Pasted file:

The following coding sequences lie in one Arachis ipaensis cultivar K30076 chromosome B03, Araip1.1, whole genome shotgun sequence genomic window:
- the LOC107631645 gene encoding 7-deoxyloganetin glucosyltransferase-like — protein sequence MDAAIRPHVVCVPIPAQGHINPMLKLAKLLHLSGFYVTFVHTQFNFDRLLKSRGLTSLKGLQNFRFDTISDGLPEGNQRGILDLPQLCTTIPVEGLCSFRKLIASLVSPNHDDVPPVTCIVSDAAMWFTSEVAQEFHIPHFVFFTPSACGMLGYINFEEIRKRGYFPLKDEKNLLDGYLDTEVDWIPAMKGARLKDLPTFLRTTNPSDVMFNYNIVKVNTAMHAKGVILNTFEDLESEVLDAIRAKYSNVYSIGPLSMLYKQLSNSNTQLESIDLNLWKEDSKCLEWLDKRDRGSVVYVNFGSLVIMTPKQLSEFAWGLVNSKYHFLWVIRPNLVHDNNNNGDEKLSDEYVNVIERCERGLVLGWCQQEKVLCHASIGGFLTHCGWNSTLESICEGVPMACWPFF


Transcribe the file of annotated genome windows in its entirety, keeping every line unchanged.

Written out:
The following coding sequences lie in one Arachis ipaensis cultivar K30076 chromosome B03, Araip1.1, whole genome shotgun sequence genomic window:
- the LOC107631645 gene encoding 7-deoxyloganetin glucosyltransferase-like — protein sequence MDAAIRPHVVCVPIPAQGHINPMLKLAKLLHLSGFYVTFVHTQFNFDRLLKSRGLTSLKGLQNFRFDTISDGLPEGNQRGILDLPQLCTTIPVEGLCSFRKLIASLVSPNHDDVPPVTCIVSDAAMWFTSEVAQEFHIPHFVFFTPSACGMLGYINFEEIRKRGYFPLKDEKNLLDGYLDTEVDWIPAMKGARLKDLPTFLRTTNPSDVMFNYNIVKVNTAMHAKGVILNTFEDLESEVLDAIRAKYSNVYSIGPLSMLYKQLSNSNTQLESIDLNLWKEDSKCLEWLDKRDRGSVVYVNFGSLVIMTPKQLSEFAWGLVNSKYHFLWVIRPNLVHDNNNNGDEKLSDEYVNVIERCERGLVLGWCQQEKVLCHASIGGFLTHCGWNSTLESICEGVPMACWPFF